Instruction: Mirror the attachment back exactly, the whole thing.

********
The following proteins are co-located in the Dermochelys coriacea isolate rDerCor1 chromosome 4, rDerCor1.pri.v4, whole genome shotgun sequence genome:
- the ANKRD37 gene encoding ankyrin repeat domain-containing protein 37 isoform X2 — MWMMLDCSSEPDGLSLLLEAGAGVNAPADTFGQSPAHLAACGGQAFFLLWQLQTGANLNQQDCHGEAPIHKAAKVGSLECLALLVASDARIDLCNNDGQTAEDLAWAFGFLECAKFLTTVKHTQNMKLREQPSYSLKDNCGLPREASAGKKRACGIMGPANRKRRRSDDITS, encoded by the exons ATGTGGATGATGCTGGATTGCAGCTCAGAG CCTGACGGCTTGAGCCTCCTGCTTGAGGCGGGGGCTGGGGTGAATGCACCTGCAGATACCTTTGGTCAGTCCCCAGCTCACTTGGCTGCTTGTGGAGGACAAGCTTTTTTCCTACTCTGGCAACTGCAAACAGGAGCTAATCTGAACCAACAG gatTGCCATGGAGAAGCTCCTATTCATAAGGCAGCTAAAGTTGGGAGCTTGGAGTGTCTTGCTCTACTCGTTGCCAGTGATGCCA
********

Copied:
The following proteins are co-located in the Dermochelys coriacea isolate rDerCor1 chromosome 4, rDerCor1.pri.v4, whole genome shotgun sequence genome:
- the ANKRD37 gene encoding ankyrin repeat domain-containing protein 37 isoform X2 — MWMMLDCSSEPDGLSLLLEAGAGVNAPADTFGQSPAHLAACGGQAFFLLWQLQTGANLNQQDCHGEAPIHKAAKVGSLECLALLVASDARIDLCNNDGQTAEDLAWAFGFLECAKFLTTVKHTQNMKLREQPSYSLKDNCGLPREASAGKKRACGIMGPANRKRRRSDDITS, encoded by the exons ATGTGGATGATGCTGGATTGCAGCTCAGAG CCTGACGGCTTGAGCCTCCTGCTTGAGGCGGGGGCTGGGGTGAATGCACCTGCAGATACCTTTGGTCAGTCCCCAGCTCACTTGGCTGCTTGTGGAGGACAAGCTTTTTTCCTACTCTGGCAACTGCAAACAGGAGCTAATCTGAACCAACAG gatTGCCATGGAGAAGCTCCTATTCATAAGGCAGCTAAAGTTGGGAGCTTGGAGTGTCTTGCTCTACTCGTTGCCAGTGATGCCA